Major Finals Record (Winning Percentage):
      Federer: 19-10 (65.5%)
      – AO: 5-1 (83.3%)
      – FO: 1-4 (20%)

      – W: 8-3 (72.7%)

      – US: 5-2 (71.4%)

      – Lost to Nad: 1AO, 4FO, 1W = 6
      – Lost to Djo: 2W, 1US = 3
      – Lost to DelPo: 1US = 1
      – Has finals winning record in 3 out of 4 majors.
      – Best Major: AO

      – Worst Major: FO

      Nadal: 16-7 (69.5%)

      – AO: 1-3 (25%)

      – FO: 10-0 (100%)

      – W: 2-3 (40%)

      – US: 3-1 (75%)

      – Lost to Fed: 1AO, 2W = 3
      – Lost to Djo: 1AO, 1W, 1US = 3
      – Lost to Waw: 1AO = 1
      – Has finals winning record in 2 out of 4 majors.

      – Best Major: FO
      – Worst Major: AO

      Djokovic: 12-9 (57.1%)

      – AO: 6-0 (100%)

      – FO: 1-3 (25%)

      – W: 3-1 (75%)

      – US: 2-5 (28.5%)

      – Lost to Fed: 1US = 1
      – Lost to Nad: 2FO, 2US = 4
      – Lost to Mur: 1W, 1US = 2
      – Lost to Waw: 1FO, 1US = 2

      – Has finals winning record in 2 out of 4 majors.

      – Best Major: AO
      – Worst Major: FO

      Murrau: 3-8 (27.2%)

      – AO: 0-5 (0%)

      – FO: 0-1 (0%)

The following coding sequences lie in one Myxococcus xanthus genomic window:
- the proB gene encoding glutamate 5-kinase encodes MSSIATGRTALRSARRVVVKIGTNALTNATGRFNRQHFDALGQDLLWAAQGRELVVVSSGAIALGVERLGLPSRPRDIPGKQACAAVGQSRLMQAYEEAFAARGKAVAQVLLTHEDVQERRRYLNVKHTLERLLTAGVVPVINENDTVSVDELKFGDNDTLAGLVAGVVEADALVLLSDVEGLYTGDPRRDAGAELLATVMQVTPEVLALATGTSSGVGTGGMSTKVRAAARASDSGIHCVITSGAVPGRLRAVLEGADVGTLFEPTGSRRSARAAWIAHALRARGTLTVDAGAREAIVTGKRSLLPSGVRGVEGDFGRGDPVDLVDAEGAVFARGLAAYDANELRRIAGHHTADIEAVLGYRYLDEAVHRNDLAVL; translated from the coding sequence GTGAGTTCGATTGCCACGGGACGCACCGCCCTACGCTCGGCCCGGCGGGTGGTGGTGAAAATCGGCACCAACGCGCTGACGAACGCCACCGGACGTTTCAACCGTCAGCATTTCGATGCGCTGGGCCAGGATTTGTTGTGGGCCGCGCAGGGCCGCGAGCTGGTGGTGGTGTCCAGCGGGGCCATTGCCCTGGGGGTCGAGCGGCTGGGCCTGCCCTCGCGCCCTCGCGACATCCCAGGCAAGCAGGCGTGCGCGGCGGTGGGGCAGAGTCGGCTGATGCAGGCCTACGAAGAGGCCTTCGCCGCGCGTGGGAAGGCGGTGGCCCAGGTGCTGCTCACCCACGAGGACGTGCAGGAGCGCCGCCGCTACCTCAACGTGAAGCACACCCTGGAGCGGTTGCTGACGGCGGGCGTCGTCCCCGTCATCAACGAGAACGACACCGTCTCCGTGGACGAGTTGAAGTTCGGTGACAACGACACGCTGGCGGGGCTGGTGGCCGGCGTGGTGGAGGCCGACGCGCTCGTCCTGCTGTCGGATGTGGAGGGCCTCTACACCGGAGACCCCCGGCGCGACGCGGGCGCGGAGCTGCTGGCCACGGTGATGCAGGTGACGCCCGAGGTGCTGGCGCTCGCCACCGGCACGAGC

– W: 2-1 (66.6%)

      – US: 1-1 (50%)

      – Lost to Fed: 1AO, 1W, 1US = 3
      – Lost to Djo: 4AO, 1FO = 5
      – Has finals winning record in 1 out of 4 majors.

      – Best Major: W
      – Worst Major: AO

    • If we’re comparing Federer’s mental fortitude to Nadal and Djokovic only then I’d say it’s 8.5 but when we’re comparing against the rest of the field (w/ includes Murray) then 9 is justifiable.

      Look at the break down below and you’ll see that it’s not that bad as you think for Federer when it comes to a major finals. In fact Federer is a close 2nd behind Nadal in terms of overall finals winning percentage but Federer has a winning record in 3 out of 4 majors compared to Nadal’s 2 out of 4.

      Major Finals Record (Winning Percentage):
      Federer: 19-10 (65.5%)
      – AO: 5-1 (83.3%)
      – FO: 1-4 (20%)
      – W: 8-3 (72.7%)
      – US: 5-2 (71.4%)
      – Lost to Nad: 1AO, 4FO, 1W = 6
      – Lost to Djo: 2W, 1US = 3
      – Lost to DelPo: 1US = 1
      – Has finals winning record in 3 out of 4 majors.
      – Best Major: AO
      – Worst Major: FO

      Nadal: 16-7 (69.5%)
      – AO: 1-3 (25%)
      – FO: 10-0 (100%)
      – W: 2-3 (40%)
      – US: 3-1 (75%)
      – Lost to Fed: 1AO, 2W = 3
      – Lost to Djo: 1AO, 1W, 1US = 3
      – Lost to Waw: 1AO = 1
      – Has finals winning record in 2 out of 4 majors.
      – Best Major: FO
      – Worst Major: AO

      Djokovic: 12-9 (57.1%)
      – AO: 6-0 (100%)
      – FO: 1-3 (25%)
      – W: 3-1 (75%)
      – US: 2-5 (28.5%)
      – Lost to Fed: 1US = 1
      – Lost to Nad: 2FO, 2US = 4
      – Lost to Mur: 1W, 1US = 2
      – Lost to Waw: 1FO, 1US = 2
      – Has finals winning record in 2 out of 4 majors.
      – Best Major: AO
      – Worst Major: FO

      Murrau: 3-8 (27.2%)
      – AO: 0-5 (0%)
      – FO: 0-1 (0%)
      – W: 2-1 (66.6%)
      – US: 1-1 (50%)
      – Lost to Fed: 1AO, 1W, 1US = 3
      – Lost to Djo: 4AO, 1FO = 5
      – Has finals winning record in 1 out of 4 majors.
      – Best Major: W
      – Worst Major: AO